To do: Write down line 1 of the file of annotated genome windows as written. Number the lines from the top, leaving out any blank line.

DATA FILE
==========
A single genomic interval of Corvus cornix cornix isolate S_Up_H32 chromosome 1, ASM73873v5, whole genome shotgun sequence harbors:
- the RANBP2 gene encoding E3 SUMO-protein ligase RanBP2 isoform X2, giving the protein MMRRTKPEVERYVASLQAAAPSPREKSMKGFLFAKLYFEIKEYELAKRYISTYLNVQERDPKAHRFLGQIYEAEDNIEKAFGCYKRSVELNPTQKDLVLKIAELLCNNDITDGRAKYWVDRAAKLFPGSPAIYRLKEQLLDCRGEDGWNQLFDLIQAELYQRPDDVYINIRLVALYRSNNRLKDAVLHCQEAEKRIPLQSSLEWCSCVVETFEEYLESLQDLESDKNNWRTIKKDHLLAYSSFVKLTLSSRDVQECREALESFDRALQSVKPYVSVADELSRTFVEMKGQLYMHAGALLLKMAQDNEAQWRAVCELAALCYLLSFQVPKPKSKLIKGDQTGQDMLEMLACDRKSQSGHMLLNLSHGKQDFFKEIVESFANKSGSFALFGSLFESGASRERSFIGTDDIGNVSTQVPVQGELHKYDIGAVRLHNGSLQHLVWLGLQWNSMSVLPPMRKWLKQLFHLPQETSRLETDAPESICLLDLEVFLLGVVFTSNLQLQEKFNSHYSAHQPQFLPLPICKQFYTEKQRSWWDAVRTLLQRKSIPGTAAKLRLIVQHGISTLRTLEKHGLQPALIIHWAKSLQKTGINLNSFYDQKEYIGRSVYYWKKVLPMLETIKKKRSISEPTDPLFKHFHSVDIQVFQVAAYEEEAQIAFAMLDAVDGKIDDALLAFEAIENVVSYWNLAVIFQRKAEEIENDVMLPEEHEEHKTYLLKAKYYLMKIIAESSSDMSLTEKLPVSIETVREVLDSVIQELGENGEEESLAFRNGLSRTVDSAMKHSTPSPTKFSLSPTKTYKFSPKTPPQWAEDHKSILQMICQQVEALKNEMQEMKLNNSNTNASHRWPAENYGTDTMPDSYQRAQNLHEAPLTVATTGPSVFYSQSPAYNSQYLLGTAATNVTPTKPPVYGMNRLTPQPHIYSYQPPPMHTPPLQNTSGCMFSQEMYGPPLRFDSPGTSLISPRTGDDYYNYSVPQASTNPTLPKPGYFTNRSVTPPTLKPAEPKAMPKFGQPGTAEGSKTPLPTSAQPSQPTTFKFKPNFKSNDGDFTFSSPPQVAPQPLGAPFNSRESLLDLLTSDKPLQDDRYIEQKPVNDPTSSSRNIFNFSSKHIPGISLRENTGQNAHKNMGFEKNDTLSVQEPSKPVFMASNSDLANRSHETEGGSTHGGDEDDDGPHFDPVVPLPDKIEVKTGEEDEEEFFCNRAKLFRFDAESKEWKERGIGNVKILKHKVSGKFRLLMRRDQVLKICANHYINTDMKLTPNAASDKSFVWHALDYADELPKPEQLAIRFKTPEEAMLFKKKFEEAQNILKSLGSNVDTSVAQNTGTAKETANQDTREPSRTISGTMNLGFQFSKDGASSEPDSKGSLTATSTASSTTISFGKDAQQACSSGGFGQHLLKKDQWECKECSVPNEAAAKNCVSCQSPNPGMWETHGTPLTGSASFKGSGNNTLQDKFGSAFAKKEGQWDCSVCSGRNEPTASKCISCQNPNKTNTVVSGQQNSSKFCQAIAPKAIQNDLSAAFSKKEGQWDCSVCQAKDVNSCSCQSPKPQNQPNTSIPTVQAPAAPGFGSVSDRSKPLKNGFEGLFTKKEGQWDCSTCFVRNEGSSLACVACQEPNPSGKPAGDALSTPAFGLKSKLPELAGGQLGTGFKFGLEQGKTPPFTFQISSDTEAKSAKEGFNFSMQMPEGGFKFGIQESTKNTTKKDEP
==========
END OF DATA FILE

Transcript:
A single genomic interval of Corvus cornix cornix isolate S_Up_H32 chromosome 1, ASM73873v5, whole genome shotgun sequence harbors: